Documentary: Bipolar Marilyn Monroe Died as a Result of ‘Medical Negligence’


After more than 50 years of speculation surrounding the sudden death of Hollywood icon Marilyn Monroe, a new documentary theorizes what killed the starlet was neither a suicide, nor a shady murder plot, but rather a negligent doctor.

Monroe, 36, was found dead in 1962 at her Los Angeles home with an empty bottle of sleeping pills near her bed. While a popular conspiracy theory ties her untimely death with her rumored romantic involvement with then-President John F. Kennedy and his brother, Attorney General Robert F. Kennedy, and other theories involve suicide or murder, a British documentary hopes to shed new light on the mystery.

Autopsy: The Last Hours of Marilyn Monroe enlists the U.K.’s leading forensic pathologist, Dr. Richard Shepherd to explore Monroe’s autopsy report, along with recently revealed private medical records, according to the Mirror.

While her death was officially blamed on a drug overdose, the documentary accuses her physician, Dr. Hyman Engelberg, who also performed her autopsy, of “signing her death sentence” by prescribing her a lethal cocktail of sleeping pills.

The Daily Mail reports Autopsy presents evidence showing that Engelberg lied under oath during a 1982 investigation about what drugs he had instructed Monroe to take prior to her death.

While Monroe famously suffered from insomnia and required a mix of sedatives and amphetamines to function, the documentary also claims she suffered from bipolar disorder and had a history of suicide attempts using powerful downers, making the doctor’s prescriptions of the powerful sedatives chloral hydrate and Nembutal reckless.

(Both chloral hydrate and Nembutal have been used during executions)

According to the Mail, the investigation concludes that Monroe had taken her normal dose of chloral hydrate before either accidentally or intentionally overdosing on Nembutal.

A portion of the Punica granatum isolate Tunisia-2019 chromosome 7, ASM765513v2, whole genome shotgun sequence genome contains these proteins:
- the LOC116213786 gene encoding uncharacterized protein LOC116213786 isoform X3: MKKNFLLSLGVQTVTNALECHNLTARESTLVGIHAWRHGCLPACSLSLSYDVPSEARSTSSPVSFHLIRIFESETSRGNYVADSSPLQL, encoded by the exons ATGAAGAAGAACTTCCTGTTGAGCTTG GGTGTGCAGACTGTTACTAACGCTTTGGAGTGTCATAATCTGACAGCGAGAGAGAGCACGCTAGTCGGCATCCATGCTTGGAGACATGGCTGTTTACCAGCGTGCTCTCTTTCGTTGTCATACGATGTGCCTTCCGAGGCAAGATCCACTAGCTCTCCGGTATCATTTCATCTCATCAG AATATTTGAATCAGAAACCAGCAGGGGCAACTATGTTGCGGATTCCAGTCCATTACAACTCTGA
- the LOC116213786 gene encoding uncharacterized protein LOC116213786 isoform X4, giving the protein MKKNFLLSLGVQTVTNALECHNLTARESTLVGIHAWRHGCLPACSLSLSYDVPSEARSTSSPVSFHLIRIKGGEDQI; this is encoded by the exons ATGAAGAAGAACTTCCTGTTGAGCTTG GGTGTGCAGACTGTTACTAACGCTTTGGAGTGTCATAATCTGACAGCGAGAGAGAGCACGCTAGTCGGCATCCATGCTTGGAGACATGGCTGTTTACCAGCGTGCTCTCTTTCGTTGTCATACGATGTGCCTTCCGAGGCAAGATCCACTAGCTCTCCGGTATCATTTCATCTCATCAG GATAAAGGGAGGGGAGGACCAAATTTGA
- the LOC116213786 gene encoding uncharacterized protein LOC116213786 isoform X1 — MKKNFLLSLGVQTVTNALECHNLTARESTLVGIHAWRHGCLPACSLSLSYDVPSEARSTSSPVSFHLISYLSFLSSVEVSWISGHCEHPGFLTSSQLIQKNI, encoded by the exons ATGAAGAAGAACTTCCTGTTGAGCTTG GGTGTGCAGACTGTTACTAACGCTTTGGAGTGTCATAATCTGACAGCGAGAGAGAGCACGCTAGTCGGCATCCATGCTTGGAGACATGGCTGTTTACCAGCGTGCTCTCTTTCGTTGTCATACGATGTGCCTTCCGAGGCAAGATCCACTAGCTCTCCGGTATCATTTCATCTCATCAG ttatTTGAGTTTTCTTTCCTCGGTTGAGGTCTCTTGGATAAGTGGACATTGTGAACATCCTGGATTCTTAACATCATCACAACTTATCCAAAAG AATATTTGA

The documentary alleges that while her doctors were making an effort to reduce her drug dependency by slowly removing her off Nembutal and replacing it with the chloral hydrate, two days before her death, Engelberg changed course and renewed the prescription for Nembutal.

Dr. Shepherd said: “Chloral Hydrate and Nembutal taken together can have a fatal effect on the respiratory system. It’s curious that she should be given both drugs together.”

The noted forensic pathologist also stated: “She was a powerful, beautiful and seductive woman, used to getting her own way and I can imagine she would be very difficult to resist [if she was asking for the drug] but prescribing Nembutal on top of the Chloral Hydrate was like signing her death sentence.”

Shepherd concluded the information is the “final piece in the true story about the death of Marilyn Miss Monroe.”

No foul play is suspected in causing her death, but Autopsy claims the actress was known for having a volatile temperament, and a psychological evaluation from her autopsy report stated: “Miss Miss Monroe suffered from psychiatric disturbance for a long time, she experienced severe feats and frequent depressions. Mood changes were abrupt and unpredictable.”

The investigation claims that Monroe’s struggle with bipolar disorder took its toll on her career and personal life, and she attempted to commit suicide numerous times with sedatives, but always called for help before they took effect. She made an attempt to call for help on August 5, 1962 but passed out and died.

Dr. Hyman Engelberg died in Santa Monica, CA in 2005 at the age of 92.


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